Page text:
I make art. While I was in college at NYU’s Tisch School of the Arts — in the Experimental Theater Wing, no less — an acting teacher asked us to make a list of 10 reasons why Art was essential in the 21st century. Among the reasons I wrote down, many of which have since become less relevant to my professional life in theatre, there was one that has stayed accurate. “Art is the only language left that we can all understand.”
Trump’s win affected everyone here in New York, but it seemed to have an especially curious effect on New York’s artist community. The night of the election, I watched as my artist-heavy news feed grew increasingly grim while the votes were counted. It was probably the internet equivalent of watching Hillary supporters’ faces at the Javits Center.
Eventually, there was mostly silence on my feed. People turned off their phones. People went to bed. People announced they’d be taking a break from the internet for a while. And on Wednesday, statuses were bleak, rambling and hopeless. But by Thursday, there was a shift in the collective voice. By and large, the resounding sentiment of artists has become: Well fuck, okay. Let’s make shit.
Brooklyn-based director Max Reuben, 29, posted an update to his Facebook on Wednesday. “Tonight, we had a dress rehearsal for the play I’ve been directing for the past couple months. A play that is suddenly a completely different play than it was just 24 hours ago. It felt like a political act – deciding to allow ourselves to be the vessel for people to feel whatever they’re feeling in a safe and constructive way.”
Artists of every kind — musicians, painters, writers, dancers, actors and beyond — fall into a singular professional category you might call the public sector. Our work, wide as its scope may be, has a proven benefit in crisis relief and response. Look only to Ai Weiwei’s work in China; Alfredo Jaar’s work on the Mexican border and in Finland; Pussy Riot’s influence on Russia (and then around the world).
It’s no surprise that the plight of the artist is largely overlooked on a federal level (when in recent history have you heard a presidential candidate campaign on a platform that includes “the need for more art?”). Political art is reactionary, revolutionary and dangerous in a way entirely unrelated to physical safety. As writer and art philosopher Jeanette Winterson writes in her book Art Objects, “The riskiness of Art, the reason why it affects us, is not the riskiness of its subject matter, it is the risk of creating a new way of seeing, a new way of thinking.”
Art threatens political power because it upends our blind submission and wakes us up to other ways of seeing, or reveals space for thinking where there didn’t seem to be any before. It is outside authority. And it is antithetical to everything that Donald Trump stands for.
Like many artists in New York, I spent most of Wednesday feeling dead inside. I am an artist; I perform, act and write; once a month, I pun for claps; and yet this week I found myself wondering what the point of making anything was. I felt as though the entire art world had somehow been annexed from the country in one fell vote count.
But artists — and this is the one and only time I’ll invoke a Trump cultural reference — we are so far from “fired.” In fact, I’d go so far as to say we’ve been promoted: our job has suddenly become essential. Art-making is now secondary sector — think usable goods, think heavy industry (minus the environmental damage). It may seem like I’m speaking in constellations, but I assure you I mean this as close to literally as the limits of tangible proof permit. Our work cannot afford to be gentle or “process-oriented” right now. Our work must be the guillotine.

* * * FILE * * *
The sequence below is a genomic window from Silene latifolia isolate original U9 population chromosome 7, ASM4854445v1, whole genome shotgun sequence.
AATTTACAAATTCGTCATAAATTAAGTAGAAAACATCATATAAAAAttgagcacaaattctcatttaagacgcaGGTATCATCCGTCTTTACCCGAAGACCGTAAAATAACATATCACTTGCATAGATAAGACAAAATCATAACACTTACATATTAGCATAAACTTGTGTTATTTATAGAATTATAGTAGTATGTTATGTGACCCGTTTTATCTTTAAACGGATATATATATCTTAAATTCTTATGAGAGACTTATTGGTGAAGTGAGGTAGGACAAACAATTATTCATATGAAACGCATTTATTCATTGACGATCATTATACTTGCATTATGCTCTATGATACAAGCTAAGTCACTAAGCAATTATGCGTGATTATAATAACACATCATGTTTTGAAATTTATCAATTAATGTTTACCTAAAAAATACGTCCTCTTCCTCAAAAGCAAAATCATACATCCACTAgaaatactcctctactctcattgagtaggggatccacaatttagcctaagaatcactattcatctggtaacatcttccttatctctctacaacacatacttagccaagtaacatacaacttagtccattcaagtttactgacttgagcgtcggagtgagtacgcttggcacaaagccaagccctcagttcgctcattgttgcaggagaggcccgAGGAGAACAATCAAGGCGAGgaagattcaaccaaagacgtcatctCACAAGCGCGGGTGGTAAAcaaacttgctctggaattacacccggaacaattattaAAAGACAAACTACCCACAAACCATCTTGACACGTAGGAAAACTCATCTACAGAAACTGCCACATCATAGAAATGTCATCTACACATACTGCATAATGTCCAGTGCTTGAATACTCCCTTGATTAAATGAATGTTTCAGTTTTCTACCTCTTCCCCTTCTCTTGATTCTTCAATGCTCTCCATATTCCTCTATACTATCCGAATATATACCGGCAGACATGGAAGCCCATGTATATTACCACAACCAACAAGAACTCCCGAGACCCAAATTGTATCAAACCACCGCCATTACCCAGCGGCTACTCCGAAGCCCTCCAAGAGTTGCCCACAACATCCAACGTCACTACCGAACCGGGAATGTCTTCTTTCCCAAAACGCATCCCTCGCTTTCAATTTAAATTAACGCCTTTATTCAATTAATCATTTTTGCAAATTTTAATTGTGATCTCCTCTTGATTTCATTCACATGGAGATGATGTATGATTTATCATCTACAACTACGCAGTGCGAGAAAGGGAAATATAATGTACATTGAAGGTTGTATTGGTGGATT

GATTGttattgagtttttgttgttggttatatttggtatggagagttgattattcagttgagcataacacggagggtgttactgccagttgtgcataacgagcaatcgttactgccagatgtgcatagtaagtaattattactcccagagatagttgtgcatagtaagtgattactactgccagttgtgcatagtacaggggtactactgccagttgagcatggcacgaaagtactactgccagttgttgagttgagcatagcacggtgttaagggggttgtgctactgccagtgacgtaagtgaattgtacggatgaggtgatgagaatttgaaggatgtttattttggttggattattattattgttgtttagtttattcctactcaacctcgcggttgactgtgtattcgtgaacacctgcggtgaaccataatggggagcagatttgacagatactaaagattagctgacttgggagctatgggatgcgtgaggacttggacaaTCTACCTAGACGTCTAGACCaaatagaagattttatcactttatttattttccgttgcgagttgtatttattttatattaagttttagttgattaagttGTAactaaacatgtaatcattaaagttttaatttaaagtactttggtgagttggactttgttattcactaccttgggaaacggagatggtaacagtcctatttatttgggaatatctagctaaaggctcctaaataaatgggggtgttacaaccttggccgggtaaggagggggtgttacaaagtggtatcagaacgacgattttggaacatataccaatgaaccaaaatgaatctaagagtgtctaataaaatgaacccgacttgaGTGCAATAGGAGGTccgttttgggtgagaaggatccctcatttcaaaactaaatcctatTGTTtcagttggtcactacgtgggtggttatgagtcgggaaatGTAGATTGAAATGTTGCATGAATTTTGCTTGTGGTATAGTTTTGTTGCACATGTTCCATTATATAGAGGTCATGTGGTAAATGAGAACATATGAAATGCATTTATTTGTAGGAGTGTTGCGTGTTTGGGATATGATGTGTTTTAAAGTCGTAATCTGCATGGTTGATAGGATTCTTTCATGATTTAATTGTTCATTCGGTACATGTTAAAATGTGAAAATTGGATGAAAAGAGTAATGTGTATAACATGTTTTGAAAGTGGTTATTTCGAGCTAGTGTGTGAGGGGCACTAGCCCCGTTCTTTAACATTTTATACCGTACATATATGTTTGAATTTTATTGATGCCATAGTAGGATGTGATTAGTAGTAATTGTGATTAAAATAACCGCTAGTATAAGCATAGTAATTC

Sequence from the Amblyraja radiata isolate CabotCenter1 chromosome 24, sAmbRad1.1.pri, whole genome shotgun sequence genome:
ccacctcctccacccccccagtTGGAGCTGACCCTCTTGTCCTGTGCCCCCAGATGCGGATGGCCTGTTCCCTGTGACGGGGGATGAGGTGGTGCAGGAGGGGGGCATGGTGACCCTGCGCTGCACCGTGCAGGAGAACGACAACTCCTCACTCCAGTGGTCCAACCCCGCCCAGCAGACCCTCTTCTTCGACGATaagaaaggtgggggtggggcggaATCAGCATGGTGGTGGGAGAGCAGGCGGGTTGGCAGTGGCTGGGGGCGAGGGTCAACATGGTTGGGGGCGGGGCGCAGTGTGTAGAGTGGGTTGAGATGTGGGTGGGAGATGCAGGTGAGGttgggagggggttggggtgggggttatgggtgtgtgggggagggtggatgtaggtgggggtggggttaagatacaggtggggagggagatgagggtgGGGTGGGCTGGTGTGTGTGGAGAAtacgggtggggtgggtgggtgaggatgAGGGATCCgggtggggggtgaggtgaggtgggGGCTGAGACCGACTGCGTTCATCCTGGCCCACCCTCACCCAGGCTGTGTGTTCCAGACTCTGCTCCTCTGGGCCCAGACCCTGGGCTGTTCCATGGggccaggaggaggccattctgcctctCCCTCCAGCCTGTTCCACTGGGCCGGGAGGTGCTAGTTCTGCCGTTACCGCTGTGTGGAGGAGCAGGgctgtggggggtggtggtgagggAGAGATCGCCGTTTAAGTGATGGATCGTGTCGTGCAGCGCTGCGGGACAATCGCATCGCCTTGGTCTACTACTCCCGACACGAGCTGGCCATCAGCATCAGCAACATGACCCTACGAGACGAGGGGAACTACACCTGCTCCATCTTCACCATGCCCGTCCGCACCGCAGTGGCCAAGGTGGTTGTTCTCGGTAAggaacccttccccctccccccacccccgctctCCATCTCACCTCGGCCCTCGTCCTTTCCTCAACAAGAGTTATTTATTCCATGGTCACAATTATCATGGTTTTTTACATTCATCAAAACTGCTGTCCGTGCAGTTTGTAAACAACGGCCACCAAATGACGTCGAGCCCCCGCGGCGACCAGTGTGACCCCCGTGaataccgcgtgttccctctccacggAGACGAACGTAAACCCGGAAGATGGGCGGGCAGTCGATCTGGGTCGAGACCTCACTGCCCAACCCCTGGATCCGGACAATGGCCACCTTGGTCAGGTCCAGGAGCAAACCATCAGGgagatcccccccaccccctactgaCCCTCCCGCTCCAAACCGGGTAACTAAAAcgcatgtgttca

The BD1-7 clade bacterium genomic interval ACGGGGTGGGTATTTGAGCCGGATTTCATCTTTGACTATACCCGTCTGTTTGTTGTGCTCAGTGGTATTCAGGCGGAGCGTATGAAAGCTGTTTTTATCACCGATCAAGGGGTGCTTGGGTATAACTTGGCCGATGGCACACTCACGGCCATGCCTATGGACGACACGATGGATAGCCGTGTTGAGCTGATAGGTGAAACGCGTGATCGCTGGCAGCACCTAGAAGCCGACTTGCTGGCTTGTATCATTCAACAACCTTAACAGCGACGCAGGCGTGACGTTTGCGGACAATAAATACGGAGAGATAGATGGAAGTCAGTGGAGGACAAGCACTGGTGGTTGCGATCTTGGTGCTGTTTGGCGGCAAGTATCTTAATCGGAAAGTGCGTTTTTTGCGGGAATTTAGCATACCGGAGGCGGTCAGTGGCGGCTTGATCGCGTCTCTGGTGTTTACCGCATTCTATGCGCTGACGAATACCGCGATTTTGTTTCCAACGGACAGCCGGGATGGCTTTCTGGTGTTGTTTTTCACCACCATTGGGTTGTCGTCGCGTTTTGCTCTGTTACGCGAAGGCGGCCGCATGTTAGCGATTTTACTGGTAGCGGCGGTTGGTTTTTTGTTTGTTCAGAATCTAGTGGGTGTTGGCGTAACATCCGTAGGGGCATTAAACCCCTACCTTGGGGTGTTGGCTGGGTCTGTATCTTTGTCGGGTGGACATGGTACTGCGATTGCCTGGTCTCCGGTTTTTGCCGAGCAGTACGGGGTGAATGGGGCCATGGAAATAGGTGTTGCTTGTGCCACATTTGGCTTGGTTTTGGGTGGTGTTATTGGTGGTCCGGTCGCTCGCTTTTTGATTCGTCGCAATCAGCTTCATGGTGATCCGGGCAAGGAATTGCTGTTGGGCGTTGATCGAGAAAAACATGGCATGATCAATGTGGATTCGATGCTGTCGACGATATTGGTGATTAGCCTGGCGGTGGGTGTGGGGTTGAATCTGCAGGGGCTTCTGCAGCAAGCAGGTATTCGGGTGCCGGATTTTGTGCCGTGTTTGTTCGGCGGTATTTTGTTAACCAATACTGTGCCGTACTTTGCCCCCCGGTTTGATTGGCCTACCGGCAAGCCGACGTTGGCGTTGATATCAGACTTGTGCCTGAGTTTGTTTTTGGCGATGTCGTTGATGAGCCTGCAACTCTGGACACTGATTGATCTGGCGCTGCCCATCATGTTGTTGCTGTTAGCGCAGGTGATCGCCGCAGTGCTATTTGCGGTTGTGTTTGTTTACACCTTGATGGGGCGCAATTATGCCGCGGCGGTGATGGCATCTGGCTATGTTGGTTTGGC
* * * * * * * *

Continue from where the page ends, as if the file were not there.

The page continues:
I repeat, artists’ capacity to respond to the internationally-felt tragedy of Trump’s election isn’t an abstract idea. In the viral, hashtag-heavy world of social media, where a wayward Tweet can ruin your career and “influencer” is a real job, the fact that we speak a language that everyone can understand makes us an incredibly bankable asset in Trump’s America.
So, what’s our objective here? Is it to console fellow liberals in our community? Is it to educate Trump supporters in Ohio? Is it to get Donald Trump impeached?
In the same way that art upends power structures by offering alternative ways of seeing, I believe that the best art behaves like a Diane Arbus photograph — able to be read many ways and created with the intention of raising questions, not providing answers. Art’s objective is to encourage us “to live in a state of constant questioning,” as per playwright Stephen Wangh, so that we never end up with another election 2016 again, where polarized politics and deep-seated prejudices held us in blind contempt of one another because we each thought we had all the answers.
And I’m aware that the plight of artists may not seem as despondent as the minorities who are fearing quite literally for their lives right now. But that’s why I’m writing this. In the wake of an election that has left the nation’s artists confused, depressed and uninspired to make new things, I want to remind all us right-brained leftists why the fuck we do what we do. This is what we’ve been training our entire lives for. This is our fight.
“Today we are not happy,” New York-based playwright Matt Minnicino posted to his Facebook on Wednesday. “Fine. Let us start being everything else. Let us feel more be braver go further cry harder laugh louder stand taller paint with more colors sing with more notes…. write ‘til our hands go numb then ‘til our hands fall off them write with our toes and when they fall off write with our lips and tongues and eyes and guts… know the stakes and not forsake a single soul and let us let us let us MAKE for fuck’s sake MAKE ART.”
Sam is a writer and performer based in Brooklyn. Follow her on Twitter: @ahoysamantha
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